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In the Japanese novel Go, Sugihara is a zainichi chosenjin, a Korean national, but resident in Japan, the child of Korean workers conscripted during the Japanese occupation of Korea. His family is originally from Jeju Island, which, again, is a place I’d previously known about as a South Korean holiday destination, but Sugihara’s father changed his citizenship to North Korea to support a brother who followed the call to return to the communist homeland. It’s all a moot point, as Sugihara knows, since the family lives in Japan, and has no intention of returning “home” to Korea.

Sugihara chooses to attend an all-Japanese high school, where naturally he goes by his Japanese name, speaks only Japanese and doesn’t mention his background. But the name of his Korean middle school gets out, and so Sugihara spends his break times fighting and defeating his Japanese classmates.

I thought this was going to be a cross-cultural love story, and I wasn’t fully prepared for all of the punching. There is so much violence. Sugihara has never met a face he didn’t want to punch. He trained with his ex-fighter dad, and so he wins when he fights his classmates, friends, ex-friends, and seriously, there’s so much punching. It makes sense, for Sugihara’s narrative and the wider story about Japanese-Korean relations, I just wasn’t expecting so much punching.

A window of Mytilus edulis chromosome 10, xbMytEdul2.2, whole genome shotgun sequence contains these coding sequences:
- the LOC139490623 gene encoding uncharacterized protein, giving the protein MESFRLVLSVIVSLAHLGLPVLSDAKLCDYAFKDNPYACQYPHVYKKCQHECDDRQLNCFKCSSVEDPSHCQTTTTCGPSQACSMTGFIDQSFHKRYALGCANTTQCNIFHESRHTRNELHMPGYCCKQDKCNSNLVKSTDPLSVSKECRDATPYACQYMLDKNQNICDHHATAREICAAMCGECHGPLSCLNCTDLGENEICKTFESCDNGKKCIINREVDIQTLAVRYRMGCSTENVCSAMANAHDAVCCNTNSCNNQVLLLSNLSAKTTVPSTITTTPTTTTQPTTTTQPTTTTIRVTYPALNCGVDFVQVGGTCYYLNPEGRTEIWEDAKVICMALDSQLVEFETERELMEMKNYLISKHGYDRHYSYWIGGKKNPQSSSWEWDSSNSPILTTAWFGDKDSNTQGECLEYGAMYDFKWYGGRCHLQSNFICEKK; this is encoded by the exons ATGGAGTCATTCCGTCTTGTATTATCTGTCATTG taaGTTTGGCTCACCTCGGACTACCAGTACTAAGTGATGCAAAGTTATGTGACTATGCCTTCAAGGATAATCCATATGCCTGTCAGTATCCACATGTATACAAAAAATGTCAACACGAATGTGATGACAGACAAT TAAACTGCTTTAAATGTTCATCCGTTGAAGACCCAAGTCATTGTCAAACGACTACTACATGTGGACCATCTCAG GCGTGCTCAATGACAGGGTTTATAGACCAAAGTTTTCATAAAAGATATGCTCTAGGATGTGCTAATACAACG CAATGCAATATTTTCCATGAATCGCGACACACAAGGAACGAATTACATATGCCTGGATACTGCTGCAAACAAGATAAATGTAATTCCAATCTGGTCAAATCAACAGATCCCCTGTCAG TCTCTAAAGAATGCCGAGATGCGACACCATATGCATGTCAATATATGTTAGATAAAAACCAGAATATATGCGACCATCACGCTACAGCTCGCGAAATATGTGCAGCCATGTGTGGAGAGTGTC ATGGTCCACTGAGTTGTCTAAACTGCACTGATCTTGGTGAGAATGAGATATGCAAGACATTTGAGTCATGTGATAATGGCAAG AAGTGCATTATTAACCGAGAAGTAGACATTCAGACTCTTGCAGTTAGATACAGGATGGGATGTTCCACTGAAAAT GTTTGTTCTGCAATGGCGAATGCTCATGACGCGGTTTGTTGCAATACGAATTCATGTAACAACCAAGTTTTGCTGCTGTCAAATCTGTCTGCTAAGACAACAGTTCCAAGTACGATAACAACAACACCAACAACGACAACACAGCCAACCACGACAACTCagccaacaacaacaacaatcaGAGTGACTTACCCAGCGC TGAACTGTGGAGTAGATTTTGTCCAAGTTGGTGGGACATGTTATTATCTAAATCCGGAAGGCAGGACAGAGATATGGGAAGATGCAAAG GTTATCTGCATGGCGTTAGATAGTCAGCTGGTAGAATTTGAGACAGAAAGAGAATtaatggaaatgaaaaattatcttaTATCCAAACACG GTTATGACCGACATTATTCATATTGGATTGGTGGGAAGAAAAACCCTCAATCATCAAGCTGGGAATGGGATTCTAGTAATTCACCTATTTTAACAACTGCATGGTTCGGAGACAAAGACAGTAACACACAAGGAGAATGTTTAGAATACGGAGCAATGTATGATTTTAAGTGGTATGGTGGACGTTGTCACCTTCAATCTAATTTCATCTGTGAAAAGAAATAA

Sugihara does meet a Japanese girl who goes by Sakurai. Their teenage romance is appealing and realistic, although he can’t be honest about his family. (If you’re turned off by their over-the-top meet-cute, don’t worry, all will be explained satisfactorily.)  Sakurai also seems to be hiding something, as she insists on only using her surname. This story blends the teenage struggles of Sugihara, his high school friends, and Sakurai with the identities of Japanese, Koreans, and those who don’t fit easily into a category.

Go was written in Japanese by Kazuki Kaneshiro in 2000, and then translated into English by Takami Nieda this year.


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